In an intergalactic civilization making heavy use of most stars, that would be met by situations where things are largely utopian but  1 in 100 billion people per year get a headache, or a hell where everyone was tortured all the time.  These are both defined as s-risks, but the bad elements in the former are microscopic compared to the latter, or the expected value of suffering.  

With even a tiny weight on views valuing good parts of future civilization the former could be an extremely good world, while the latter would be a disaster by any reasonable mixture of views. Even with a fanatical restriction to only consider suffering and not any other moral concerns, the badness  of the former should be almost completely ignored relative to the latter if there is non-negligible credence assigned to both.

 So while x-risks are all critical for civilization's upside potential if they occur, almost all s-risks will be incredibly small relative to the potential for suffering, and something  being an s-risk doesn't mean its occurrence would be an important part of the history of suffering if both have non-vanishing credence.

From the s-risk paper:

We should differentiate between existential risks (i.e., risks of “mere” extinction or failed potential) and risks of astronomical suffering1(“suffering risks” or “s-risks”). S-risks are events that would bring about suffering on an astronomical scale, vastly exceeding all suffering that has existed on Earth so far.

The above distinctions are all the more important because the term “existential risk” has often been used interchangeably with “risks of extinction”, omitting any reference to the future’s quality.2 Finally, some futures may contain both vast amounts of happiness and vast amounts of suffering, which constitutes an s-risk but not necessarily a (severe) x-risk. For instance, an event that would create 1025 unhappy beings in a future that already contains 1035 happy individuals constitutes an s-risk, but not an x-risk.

If one were to make an analog to the definition of s-risk for loss of civilization's potential it would be something like risks of loss of potential welfare or goods much larger than seen on Earth so far. So it would be a risk of this type to delay interstellar colonization by a few minutes and colonize one less  star system. But such 'nano-x-risks' would have almost none of the claim to importance and attention that comes with the original definition of x-risk. Going from 10^20 star systems to 10^20 star systems less one should not be put in the same bucket as premature extinction or going from 10^20 to 10^9. So long as one does not have a completely fanatical view and gives some weight to different perspectives, longtermist views concerned with realizing civilization's potential should give way on such minor proportional differences to satisfy other moral concerns, even though the absolute scales are larger.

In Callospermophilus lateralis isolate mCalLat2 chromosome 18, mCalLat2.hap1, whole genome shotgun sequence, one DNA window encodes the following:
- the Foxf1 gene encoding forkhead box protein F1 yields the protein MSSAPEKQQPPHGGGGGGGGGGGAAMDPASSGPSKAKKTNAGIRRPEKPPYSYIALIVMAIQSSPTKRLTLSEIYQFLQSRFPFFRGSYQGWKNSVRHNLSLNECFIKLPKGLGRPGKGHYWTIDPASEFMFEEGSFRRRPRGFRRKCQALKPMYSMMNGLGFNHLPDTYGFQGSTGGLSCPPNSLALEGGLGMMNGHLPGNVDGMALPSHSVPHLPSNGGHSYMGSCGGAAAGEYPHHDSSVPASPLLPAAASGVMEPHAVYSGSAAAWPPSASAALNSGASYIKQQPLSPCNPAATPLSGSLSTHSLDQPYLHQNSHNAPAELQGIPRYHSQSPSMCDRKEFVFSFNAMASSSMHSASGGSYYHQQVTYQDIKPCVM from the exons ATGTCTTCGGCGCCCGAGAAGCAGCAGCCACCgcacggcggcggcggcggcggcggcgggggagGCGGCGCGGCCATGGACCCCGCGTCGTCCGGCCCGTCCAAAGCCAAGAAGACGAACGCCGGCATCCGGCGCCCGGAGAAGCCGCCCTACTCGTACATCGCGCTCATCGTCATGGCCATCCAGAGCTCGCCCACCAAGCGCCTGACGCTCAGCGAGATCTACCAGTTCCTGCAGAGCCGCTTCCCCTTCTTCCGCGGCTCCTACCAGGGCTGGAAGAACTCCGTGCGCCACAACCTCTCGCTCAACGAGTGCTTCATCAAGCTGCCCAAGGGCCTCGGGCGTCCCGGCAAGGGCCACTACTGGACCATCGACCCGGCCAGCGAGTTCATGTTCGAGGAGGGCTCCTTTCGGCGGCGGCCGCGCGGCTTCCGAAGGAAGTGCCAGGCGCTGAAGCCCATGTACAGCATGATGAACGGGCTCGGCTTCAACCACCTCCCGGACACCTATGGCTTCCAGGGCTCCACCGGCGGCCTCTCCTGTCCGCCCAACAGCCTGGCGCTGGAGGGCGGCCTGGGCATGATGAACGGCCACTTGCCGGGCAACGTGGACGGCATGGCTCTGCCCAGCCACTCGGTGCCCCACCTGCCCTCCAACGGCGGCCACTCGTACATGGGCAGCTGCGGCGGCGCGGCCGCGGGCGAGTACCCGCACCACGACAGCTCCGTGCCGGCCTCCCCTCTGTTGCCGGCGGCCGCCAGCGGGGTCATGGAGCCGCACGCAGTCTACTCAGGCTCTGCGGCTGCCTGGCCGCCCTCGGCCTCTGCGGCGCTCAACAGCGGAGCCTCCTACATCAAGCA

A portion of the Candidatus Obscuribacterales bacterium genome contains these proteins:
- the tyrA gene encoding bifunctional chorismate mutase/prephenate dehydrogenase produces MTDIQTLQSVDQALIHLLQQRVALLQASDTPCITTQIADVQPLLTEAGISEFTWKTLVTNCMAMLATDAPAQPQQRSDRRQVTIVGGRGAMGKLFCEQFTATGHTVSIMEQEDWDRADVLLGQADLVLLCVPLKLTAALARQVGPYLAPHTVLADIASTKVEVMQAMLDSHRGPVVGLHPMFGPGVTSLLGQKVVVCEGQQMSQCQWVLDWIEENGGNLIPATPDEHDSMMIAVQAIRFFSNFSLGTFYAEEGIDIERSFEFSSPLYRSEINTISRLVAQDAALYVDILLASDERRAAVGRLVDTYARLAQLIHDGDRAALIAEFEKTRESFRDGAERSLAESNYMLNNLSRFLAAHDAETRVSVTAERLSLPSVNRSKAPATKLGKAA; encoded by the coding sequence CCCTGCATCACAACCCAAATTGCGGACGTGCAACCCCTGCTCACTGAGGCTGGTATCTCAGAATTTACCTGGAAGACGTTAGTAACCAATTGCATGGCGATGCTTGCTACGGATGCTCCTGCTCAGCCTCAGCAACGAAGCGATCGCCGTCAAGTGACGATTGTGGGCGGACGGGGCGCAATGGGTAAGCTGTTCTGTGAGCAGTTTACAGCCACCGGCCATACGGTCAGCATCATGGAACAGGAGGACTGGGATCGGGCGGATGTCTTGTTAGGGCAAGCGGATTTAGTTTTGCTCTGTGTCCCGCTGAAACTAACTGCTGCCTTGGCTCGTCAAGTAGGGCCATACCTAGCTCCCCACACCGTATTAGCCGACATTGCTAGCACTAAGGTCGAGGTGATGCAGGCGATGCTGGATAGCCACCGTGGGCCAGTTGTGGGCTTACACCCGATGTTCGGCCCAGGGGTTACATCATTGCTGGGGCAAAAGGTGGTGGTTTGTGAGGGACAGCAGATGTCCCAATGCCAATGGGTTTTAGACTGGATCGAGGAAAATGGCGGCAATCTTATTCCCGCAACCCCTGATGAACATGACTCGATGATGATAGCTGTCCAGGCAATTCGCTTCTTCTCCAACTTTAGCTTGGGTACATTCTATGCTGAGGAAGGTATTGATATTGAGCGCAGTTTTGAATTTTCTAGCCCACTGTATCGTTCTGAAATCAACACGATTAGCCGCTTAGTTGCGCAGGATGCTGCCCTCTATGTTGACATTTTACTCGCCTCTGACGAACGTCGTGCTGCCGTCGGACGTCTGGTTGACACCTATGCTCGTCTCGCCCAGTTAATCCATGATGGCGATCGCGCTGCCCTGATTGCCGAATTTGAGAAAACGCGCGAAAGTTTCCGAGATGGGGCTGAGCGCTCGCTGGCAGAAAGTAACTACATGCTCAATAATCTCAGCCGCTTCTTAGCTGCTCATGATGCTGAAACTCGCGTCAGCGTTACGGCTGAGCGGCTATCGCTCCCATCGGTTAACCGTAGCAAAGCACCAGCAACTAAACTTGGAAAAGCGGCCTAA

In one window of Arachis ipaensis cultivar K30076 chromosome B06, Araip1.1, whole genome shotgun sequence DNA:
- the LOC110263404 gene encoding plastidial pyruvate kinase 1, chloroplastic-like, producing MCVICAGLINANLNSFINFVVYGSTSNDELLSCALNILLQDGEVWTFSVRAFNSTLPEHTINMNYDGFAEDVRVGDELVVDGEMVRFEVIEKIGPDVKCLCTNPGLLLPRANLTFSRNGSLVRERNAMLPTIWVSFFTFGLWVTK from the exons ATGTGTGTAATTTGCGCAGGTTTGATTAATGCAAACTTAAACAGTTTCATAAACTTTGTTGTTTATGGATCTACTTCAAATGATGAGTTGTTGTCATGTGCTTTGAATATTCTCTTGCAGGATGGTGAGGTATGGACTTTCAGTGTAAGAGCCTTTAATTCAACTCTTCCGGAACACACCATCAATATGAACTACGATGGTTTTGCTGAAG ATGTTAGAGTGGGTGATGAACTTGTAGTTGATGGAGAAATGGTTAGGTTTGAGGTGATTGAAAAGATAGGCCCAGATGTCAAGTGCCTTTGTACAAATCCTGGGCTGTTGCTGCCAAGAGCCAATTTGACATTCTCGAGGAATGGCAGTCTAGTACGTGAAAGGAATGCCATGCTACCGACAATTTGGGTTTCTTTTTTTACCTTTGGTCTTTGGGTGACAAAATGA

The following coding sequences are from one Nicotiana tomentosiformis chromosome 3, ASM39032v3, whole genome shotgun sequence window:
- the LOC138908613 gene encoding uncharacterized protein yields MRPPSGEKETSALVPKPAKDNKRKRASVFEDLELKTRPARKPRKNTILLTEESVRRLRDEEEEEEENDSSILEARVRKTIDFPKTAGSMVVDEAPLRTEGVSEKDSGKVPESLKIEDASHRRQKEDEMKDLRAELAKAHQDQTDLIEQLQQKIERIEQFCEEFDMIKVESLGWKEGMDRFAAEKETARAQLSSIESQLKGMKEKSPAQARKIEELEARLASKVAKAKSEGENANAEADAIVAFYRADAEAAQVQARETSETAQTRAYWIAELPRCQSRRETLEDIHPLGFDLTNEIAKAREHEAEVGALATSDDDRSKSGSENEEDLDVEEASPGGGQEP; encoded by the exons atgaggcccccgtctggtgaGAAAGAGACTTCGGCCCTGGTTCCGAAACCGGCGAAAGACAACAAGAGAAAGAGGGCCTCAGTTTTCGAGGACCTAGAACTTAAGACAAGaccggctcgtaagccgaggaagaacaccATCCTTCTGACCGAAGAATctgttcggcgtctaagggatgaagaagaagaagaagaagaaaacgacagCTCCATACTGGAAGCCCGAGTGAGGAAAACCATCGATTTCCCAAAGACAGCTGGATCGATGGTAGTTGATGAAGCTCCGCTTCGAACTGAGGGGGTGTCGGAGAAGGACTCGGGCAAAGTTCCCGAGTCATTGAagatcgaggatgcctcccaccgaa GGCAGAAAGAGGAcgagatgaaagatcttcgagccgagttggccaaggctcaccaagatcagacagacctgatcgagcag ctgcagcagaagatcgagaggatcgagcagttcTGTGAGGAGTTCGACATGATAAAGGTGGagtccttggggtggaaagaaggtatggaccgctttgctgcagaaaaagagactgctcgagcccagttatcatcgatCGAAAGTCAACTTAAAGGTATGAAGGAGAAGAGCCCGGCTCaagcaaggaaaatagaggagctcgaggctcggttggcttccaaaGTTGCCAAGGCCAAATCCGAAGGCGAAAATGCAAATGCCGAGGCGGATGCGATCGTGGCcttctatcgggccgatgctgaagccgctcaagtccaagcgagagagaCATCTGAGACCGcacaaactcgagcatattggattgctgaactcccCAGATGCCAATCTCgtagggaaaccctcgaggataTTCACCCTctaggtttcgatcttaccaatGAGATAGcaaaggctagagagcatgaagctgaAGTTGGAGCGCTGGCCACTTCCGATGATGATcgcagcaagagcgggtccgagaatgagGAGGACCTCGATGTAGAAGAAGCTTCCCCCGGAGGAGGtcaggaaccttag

Bostrom's Astronomical Waste paper specifically discusses such things, but argues since their impact would be so small relative to existential risk they should not be a priority (at least in utilitarianish terms)  relative to the latter.

This disanalogy between the x-risk and s-risk definitions is a source of ongoing frustration to me, as s-risk discourse thus often conflates hellish futures (which are existential risks, and especially bad ones), or possibilities of suffering on a scale significant relative to the potential for suffering (or what we might expect), with bad events many orders of magnitude smaller or futures that are utopian by common sense standards and compared to our world or the downside potential.

I wish people interested in s-risks that are actually near worst-case scenarios, or that are large relative to the background potential or expectation for downside would use a different word or definition, that would make it possible to say things like 'people broadly agree that a future constituting an s-risk is a bad one, and not a utopia' or at least  'the occurrence of an s-risk is of the highest importance for the history of suffering.' 

This disanalogy between the x-risk and s-risk definitions is a source of ongoing frustration to me, as s-risk discourse thus often conflates hellish futures (which are existential risks, and especially bad ones), or possibilities of suffering on a scale significant relative to the potential for suffering (or what we might expect), with bad events many orders of magnitude smaller or futures that are utopian by common sense standards and compared to our world or the downside potential.